This will be my final post in this series.
The Mufti died in Beirut in 1974. His deep concern for the protection of the Noble Sanctuary (Haram ash-Sharif) from Zionist vandalism and destruction (illustrated by the first post in this series) was well-founded. The Haram, along with the rest of East Jerusalem, only escaped an Israeli takeover in 1948 thanks to the efforts of Jordan's Arab Legion. Nineteen years later, however, it was not so lucky, with Israeli forces violating its sanctity during their conquest of East Jerusalem and the West Bank. The Mufti's worst nightmare was realised on June 7, 1967 when the Israelis stormed the Haram:
"The Israelis are shrewd - but it is the wisdom of Harvard Law School, not of Solomon. For all the biblical publicity puffs, they had fought here in Jerusalem, as everywhere, with all the cautious, long-range planning and reliance on technology of any modern industrial state - their combat style and manner of movement, however improvised the logistics, were reminiscent of the American army.
"When the paratroopers drove into the city, their leading elements swerved sharply to the left and pushed on into the Haram ash-Sharif. Heavy armour could not pass even through this most northernmost and accessible gate, so the men stormed the shrine by foot and in jeeps, and with a tremendous roar which told us at the other end of the Haram that the city had fallen.
"Within minutes they were in the Awqaf to take as prisoner the Governor, the Qadi, and [tourism director] Khalidi. Directly across the lane leading from the Awqaf gateway into the Haram is the African Hospice - for pilgrims from Sudan and Chad who settled generations ago in Jerusalem. The Israelis were rounding up all the men they could find, and here they fell upon the deputy governor, the chief of police, and his deputy, who had abandoned [Governor] Khatib in a last-minute bid to evade capture. Both the chief of police and his deputy had thrown away their uniforms, and they cringed with fear and embarrassment as they were led out of the Hospice wearing the outrageously misfitted civilian clothes they had grabbed there. The men were first frisked and then marched with their hands above their heads 200 yards down to the lower platform of the Haram directly beneath the windows of my apartment and told to face the wall.
"The Qadi was wearing a heavy jibba - the cleric-like coat favored by Azhari-trained sheikhs - and each time his arms would begin to fall the Israeli guards jabbed him lightly with their bayonets. But the Qadi never lost his composure. Within a few minutes they were brought before the paratroop commander, Colonel Mordecai ('Motta') Gur, who had established his HQ next to the Dome of the Rock. A swarm of photographers replaced the guards.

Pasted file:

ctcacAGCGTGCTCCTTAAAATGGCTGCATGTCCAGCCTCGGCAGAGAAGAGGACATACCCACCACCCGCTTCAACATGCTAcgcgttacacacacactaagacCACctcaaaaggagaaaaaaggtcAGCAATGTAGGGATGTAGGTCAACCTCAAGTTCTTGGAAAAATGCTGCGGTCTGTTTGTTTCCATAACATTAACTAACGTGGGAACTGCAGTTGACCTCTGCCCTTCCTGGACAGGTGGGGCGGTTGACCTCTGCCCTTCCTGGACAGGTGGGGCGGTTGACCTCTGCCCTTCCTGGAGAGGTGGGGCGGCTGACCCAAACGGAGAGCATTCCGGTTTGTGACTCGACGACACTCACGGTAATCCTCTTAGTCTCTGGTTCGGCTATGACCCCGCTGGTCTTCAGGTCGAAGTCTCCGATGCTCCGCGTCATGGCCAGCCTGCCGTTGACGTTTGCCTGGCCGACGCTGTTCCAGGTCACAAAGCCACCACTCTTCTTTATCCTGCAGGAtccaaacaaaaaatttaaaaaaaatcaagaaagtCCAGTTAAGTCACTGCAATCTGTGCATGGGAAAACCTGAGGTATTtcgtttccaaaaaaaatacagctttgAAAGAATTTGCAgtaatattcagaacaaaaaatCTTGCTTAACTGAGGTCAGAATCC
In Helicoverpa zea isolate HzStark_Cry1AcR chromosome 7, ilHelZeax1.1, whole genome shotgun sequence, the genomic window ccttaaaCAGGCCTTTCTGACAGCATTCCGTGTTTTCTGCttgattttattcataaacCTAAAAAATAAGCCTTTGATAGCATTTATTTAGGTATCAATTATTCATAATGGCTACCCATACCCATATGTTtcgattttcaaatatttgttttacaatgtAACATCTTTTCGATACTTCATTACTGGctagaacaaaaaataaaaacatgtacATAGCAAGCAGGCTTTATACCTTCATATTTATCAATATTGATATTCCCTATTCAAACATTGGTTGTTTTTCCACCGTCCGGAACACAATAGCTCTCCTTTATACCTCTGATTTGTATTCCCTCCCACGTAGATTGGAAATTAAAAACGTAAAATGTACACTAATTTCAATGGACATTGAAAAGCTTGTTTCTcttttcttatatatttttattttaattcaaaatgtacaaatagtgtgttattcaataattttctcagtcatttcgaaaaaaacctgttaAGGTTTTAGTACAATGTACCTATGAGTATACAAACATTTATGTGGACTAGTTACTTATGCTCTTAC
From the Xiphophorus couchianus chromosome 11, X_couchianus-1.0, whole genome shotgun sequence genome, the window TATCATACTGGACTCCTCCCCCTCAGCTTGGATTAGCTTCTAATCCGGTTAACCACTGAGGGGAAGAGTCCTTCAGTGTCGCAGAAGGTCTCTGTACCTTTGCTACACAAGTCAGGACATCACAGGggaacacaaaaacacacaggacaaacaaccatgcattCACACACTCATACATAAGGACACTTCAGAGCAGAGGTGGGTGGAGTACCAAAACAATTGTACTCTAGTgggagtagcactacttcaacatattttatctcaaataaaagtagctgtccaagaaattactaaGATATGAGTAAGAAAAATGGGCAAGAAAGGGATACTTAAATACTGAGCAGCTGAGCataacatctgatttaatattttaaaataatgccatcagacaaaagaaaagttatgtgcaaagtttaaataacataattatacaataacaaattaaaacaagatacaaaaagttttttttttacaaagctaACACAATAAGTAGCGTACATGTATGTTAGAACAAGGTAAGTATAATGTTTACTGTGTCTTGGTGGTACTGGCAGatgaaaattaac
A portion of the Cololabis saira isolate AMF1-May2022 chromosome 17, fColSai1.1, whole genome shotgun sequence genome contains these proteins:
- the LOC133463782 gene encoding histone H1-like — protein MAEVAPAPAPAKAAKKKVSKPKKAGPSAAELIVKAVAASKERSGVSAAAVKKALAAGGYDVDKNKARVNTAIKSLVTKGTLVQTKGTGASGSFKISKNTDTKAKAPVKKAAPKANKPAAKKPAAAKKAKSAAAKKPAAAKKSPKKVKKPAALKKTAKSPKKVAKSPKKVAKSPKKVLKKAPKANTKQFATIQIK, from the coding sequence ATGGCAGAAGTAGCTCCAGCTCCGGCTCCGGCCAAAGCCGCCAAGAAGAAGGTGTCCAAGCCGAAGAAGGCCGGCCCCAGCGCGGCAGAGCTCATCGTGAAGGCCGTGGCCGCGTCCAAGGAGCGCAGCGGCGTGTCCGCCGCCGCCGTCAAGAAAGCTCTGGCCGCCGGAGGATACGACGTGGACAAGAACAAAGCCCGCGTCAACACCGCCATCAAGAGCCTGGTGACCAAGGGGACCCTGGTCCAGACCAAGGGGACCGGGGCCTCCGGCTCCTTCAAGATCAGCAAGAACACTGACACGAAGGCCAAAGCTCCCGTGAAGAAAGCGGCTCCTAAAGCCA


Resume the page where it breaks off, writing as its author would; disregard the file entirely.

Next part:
"Khatib told the Colonel that a meeting had been scheduled for 1200 hours, at which time the city could be formally surrendered. Gur replied that while he welcomed any measure that would save him the trouble of putting down resistance, everyone should understand that his first duty was to his soldiers. If resistance came from any house, they would destroy it. But at the same time he stressed that his soldiers had strict orders not to molest or destroy either persons or property except in self-defense.
"The spot from where Gur stood and spoke with the Governor and his party afforded one of the most exquisite views of the Haram. A little to the south, the high platform they stood upon fell away for the broad stairs - Mawazin (The Scales) - framed by unattached arcades and descending to the pool and cypress-groved compound of Al-Aqsa Mosque. The door of Al-Aqsa had been blasted open by a bazooka shell that also damaged the upper facade. There had been no snipers in the mosque.
"Below the platform, hundreds of Arabs were being marched in for detainment, interrogation, and occasional beatings as the Israelis continued to round up men at random throughout the city. Hundreds of these men, many of them my neighbors, were passed off to foreign correspondents as captured soldiers who had thrown away their uniforms.
"An Arab dressed in khaki and limping on his deformed leg was brought in. His khaki shirt and pants - the war surplus that afforded cheap and popular dress to the poor - were covered with blood. The paras, assuming that it was Israeli blood, began kicking and beating him with their rifle butts until the cripple was close to death. The blood splattered on his clothes had come from the bodies of his two children whom he had just dug out of the ruins of his shelled house when he was seized as a prisoner and sent off to the Haram. If any of the detained men moved awkwardly or implied defiance, they too were beaten." (The Fall of Jerusalem, Abdullah Schleifer, 1972, pp 195-196)
The fears for the sanctity and integrity of the Haram ash-Sharif which plagued the Mufti back in the 1930s are as relevant today as they were back then. Scan just about any recent ms media report which touches on the subject of the Haram , the stand-out feature of the Jerusalem skyline since the 7th century, and you'll invariably find it referred to as the Temple Mount.
Schleifer wrote elsewhere in his book: "The fall of Jerusalem took 3 days; the siege had been under way since 1917." (p 22)
In fact, the siege continues. The demolition of Arab homes and the takeover of others by Jewish settlers is a feature of life in occupied Arab East Jerusalem today, and Zionist fanatics, fixated on burying the Haram under a third Jewish temple, are just biding their time.